truck-tires

Mytee Products carries a range of tires in the All Position and Drive Position categories. Below is a brief description of all four tire categories offered by manufacturers of truck and trailer tires:

1.Steer Position – The steer position includes the two front tires of the tractor. This position takes its name from the fact that steering is the domain of the front axle. Tires made specifically for this position typically utilize a ribbed tread design to move water away from the tire as it rolls down the road. They provide the best handling under all weather conditions.

2.Drive Position – The drive position includes the four wheels at the rear of the tractor. This is where engine and transmission power are transferred to move the tractor forward. Traction is paramount in all conditions, but especially important in rain, snow, and ice. These tires tend to be wider, and they are manufactured with either lug or siped treads for maximum traction.

3.Trailer Position – The trailer position includes all of the free rolling wheels on the typical trailer. These tires do not necessarily need great traction performance, but they do need to withstand the heavy stresses of weight and braking. A good trailer position tire has a reinforced sidewall that can handle maximum lateral forces while withstanding the shock of coming in contact with curbs.

4.All Position – All position tires are manufactured to provide excellent handling, traction, and durability regardless of the position at which they are mounted. The all position tire is to the trucking industry what the all-weather radial is to passenger vehicles. It is a multipurpose tire that works very well under most driving conditions.

Is it possible to use all position tires across an entire tractor and trailer combination? In theory, yes. Practically speaking, however, reality is a bit different. Most American truckers prefer to stick with steer position tires on the front of their tractors in order to maximize handling. They may use all position tires on the rest of the rig depending on what is available and what they want to spend.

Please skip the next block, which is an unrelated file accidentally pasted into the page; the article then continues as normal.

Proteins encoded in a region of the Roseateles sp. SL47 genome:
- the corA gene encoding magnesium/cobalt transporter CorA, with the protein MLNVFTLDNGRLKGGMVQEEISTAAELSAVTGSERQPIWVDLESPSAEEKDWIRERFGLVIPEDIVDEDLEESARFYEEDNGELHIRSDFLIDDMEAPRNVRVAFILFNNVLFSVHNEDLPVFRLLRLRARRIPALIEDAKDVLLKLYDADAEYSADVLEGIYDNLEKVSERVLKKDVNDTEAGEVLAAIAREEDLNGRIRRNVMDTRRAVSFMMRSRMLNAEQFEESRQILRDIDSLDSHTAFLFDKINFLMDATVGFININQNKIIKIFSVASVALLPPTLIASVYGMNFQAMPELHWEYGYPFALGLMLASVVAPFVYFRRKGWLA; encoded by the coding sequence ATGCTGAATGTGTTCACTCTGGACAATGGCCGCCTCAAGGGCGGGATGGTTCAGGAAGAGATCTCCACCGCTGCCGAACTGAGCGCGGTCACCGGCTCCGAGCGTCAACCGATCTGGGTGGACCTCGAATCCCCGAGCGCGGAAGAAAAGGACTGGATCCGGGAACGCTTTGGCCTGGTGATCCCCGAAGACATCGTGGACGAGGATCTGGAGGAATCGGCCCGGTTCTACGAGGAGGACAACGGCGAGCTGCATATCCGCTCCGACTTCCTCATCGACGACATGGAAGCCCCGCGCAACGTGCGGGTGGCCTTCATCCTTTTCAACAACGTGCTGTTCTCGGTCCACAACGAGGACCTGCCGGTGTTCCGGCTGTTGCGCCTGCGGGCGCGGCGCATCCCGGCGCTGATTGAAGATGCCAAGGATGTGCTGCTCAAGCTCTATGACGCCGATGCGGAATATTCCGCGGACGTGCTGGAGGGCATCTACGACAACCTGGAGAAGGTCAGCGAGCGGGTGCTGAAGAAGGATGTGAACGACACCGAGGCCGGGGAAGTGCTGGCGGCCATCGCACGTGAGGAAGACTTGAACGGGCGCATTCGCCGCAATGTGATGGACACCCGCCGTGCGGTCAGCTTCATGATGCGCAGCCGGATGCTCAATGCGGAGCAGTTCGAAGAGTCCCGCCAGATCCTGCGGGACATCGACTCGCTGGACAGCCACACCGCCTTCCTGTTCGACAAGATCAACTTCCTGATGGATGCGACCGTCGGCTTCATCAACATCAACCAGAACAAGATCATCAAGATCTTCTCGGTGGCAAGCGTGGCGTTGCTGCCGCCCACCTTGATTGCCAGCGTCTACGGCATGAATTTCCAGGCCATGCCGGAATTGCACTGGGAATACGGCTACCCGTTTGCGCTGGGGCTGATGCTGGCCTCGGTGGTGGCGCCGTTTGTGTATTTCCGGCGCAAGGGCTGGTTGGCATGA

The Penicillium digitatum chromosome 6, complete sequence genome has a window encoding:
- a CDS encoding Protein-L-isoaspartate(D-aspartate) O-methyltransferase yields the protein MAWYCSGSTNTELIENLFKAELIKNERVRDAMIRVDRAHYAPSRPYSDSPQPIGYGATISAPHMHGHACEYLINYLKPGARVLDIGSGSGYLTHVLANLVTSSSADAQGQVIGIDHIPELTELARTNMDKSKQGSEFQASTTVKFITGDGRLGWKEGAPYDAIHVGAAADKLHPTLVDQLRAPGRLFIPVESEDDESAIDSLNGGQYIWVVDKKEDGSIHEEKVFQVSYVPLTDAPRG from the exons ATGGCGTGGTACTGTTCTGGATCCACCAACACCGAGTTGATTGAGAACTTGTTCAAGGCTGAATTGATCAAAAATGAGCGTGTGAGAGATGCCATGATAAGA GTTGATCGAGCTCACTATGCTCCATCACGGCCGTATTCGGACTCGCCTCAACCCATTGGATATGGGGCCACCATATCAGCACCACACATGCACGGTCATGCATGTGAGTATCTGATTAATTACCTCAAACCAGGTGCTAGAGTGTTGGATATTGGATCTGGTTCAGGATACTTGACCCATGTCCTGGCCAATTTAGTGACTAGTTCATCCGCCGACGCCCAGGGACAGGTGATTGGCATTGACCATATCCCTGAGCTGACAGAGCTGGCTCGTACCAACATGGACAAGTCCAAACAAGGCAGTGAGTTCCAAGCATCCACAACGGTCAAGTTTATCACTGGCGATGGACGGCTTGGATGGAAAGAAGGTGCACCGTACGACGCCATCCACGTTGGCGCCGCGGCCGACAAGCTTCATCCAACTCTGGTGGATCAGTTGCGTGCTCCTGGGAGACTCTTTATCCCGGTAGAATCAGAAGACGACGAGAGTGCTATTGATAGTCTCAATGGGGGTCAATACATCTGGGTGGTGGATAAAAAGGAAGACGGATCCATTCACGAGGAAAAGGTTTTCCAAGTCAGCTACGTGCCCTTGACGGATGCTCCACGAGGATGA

Larger trucking companies are more likely to use all position tires for financial reasons. As with anything else, a company can get a discounted price if they are willing to buy in bulk. Using all position tires at every position other than the steer position enables trucking companies to purchase large volumes of tires at more affordable prices.

Choosing Tires for Your Rig

Choosing the right truck and trailer tires for your rig does not have to be complicated. Choose your tires in the same way you would purchase tires for a pickup truck or passenger car. We believe it is better to spend a little more on a quality brand name, by the way. The most trusted names like Double Coin and Roadmaster offer very good quality at an affordable price.
Consider the wear and tear you are likely to put on them, the types of weather conditions they will probably be exposed to, and your overall budget when purchasing your truck and trailer tires.


Machinery Tarps: Great for Machinery and Irregular Loads

A flatbed trucker’s choice of tarps is important decision for every load he or she needs to transport. Nowhere is this more evident than when a trucker is hauling expensive machinery that could easily be damaged by the elements, road debris, or even the chosen tarp itself. It is a good thing manufacturers make machinery tarps designed specifically for these kinds of loads. Machinery tarps are an excellent choice for both machinery and irregular loads not easily covered with steel or lumber tarps.